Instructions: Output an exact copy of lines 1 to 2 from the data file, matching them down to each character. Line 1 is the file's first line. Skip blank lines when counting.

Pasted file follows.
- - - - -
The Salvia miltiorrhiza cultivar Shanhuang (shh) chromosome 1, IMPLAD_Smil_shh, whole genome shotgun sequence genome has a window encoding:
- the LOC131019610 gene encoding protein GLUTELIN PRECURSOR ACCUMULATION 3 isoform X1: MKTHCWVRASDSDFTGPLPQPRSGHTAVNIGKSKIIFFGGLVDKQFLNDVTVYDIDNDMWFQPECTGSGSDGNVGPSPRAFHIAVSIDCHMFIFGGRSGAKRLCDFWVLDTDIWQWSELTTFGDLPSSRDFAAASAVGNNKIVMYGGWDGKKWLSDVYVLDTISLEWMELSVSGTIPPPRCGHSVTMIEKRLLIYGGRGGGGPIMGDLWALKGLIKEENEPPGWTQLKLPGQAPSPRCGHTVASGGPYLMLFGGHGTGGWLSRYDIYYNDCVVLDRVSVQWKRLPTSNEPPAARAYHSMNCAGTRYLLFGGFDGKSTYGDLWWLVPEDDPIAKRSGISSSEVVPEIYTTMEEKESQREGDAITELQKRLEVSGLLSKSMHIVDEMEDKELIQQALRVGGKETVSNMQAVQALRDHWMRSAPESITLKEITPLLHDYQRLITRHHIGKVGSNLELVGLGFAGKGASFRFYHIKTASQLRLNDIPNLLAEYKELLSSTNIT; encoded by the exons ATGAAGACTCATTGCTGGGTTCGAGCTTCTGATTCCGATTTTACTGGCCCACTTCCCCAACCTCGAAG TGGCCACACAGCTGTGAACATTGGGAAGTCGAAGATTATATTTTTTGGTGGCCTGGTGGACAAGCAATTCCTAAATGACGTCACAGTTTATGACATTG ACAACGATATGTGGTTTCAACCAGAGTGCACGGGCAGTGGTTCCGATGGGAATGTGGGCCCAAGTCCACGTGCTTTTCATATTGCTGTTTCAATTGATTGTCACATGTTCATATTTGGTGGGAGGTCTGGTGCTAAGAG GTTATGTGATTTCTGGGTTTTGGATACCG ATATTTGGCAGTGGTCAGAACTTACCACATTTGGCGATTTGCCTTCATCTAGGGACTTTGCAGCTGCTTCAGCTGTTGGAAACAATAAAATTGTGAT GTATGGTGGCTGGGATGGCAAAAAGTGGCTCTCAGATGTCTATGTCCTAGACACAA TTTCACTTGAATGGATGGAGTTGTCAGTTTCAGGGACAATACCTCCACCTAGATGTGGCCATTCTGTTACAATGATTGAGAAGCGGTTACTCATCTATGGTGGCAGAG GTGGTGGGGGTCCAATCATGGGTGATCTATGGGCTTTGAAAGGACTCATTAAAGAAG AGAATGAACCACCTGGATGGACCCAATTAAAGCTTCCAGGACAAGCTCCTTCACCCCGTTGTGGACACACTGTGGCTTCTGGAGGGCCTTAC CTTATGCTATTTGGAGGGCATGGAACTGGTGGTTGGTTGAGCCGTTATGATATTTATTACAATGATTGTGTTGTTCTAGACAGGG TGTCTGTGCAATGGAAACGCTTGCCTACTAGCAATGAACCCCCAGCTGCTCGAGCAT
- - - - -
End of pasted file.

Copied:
The Salvia miltiorrhiza cultivar Shanhuang (shh) chromosome 1, IMPLAD_Smil_shh, whole genome shotgun sequence genome has a window encoding:
- the LOC131019610 gene encoding protein GLUTELIN PRECURSOR ACCUMULATION 3 isoform X1: MKTHCWVRASDSDFTGPLPQPRSGHTAVNIGKSKIIFFGGLVDKQFLNDVTVYDIDNDMWFQPECTGSGSDGNVGPSPRAFHIAVSIDCHMFIFGGRSGAKRLCDFWVLDTDIWQWSELTTFGDLPSSRDFAAASAVGNNKIVMYGGWDGKKWLSDVYVLDTISLEWMELSVSGTIPPPRCGHSVTMIEKRLLIYGGRGGGGPIMGDLWALKGLIKEENEPPGWTQLKLPGQAPSPRCGHTVASGGPYLMLFGGHGTGGWLSRYDIYYNDCVVLDRVSVQWKRLPTSNEPPAARAYHSMNCAGTRYLLFGGFDGKSTYGDLWWLVPEDDPIAKRSGISSSEVVPEIYTTMEEKESQREGDAITELQKRLEVSGLLSKSMHIVDEMEDKELIQQALRVGGKETVSNMQAVQALRDHWMRSAPESITLKEITPLLHDYQRLITRHHIGKVGSNLELVGLGFAGKGASFRFYHIKTASQLRLNDIPNLLAEYKELLSSTNIT; encoded by the exons ATGAAGACTCATTGCTGGGTTCGAGCTTCTGATTCCGATTTTACTGGCCCACTTCCCCAACCTCGAAG TGGCCACACAGCTGTGAACATTGGGAAGTCGAAGATTATATTTTTTGGTGGCCTGGTGGACAAGCAATTCCTAAATGACGTCACAGTTTATGACATTG ACAACGATATGTGGTTTCAACCAGAGTGCACGGGCAGTGGTTCCGATGGGAATGTGGGCCCAAGTCCACGTGCTTTTCATATTGCTGTTTCAATTGATTGTCACATGTTCATATTTGGTGGGAGGTCTGGTGCTAAGAG GTTATGTGATTTCTGGGTTTTGGATACCG ATATTTGGCAGTGGTCAGAACTTACCACATTTGGCGATTTGCCTTCATCTAGGGACTTTGCAGCTGCTTCAGCTGTTGGAAACAATAAAATTGTGAT GTATGGTGGCTGGGATGGCAAAAAGTGGCTCTCAGATGTCTATGTCCTAGACACAA TTTCACTTGAATGGATGGAGTTGTCAGTTTCAGGGACAATACCTCCACCTAGATGTGGCCATTCTGTTACAATGATTGAGAAGCGGTTACTCATCTATGGTGGCAGAG GTGGTGGGGGTCCAATCATGGGTGATCTATGGGCTTTGAAAGGACTCATTAAAGAAG AGAATGAACCACCTGGATGGACCCAATTAAAGCTTCCAGGACAAGCTCCTTCACCCCGTTGTGGACACACTGTGGCTTCTGGAGGGCCTTAC CTTATGCTATTTGGAGGGCATGGAACTGGTGGTTGGTTGAGCCGTTATGATATTTATTACAATGATTGTGTTGTTCTAGACAGGG TGTCTGTGCAATGGAAACGCTTGCCTACTAGCAATGAACCCCCAGCTGCTCGAGCAT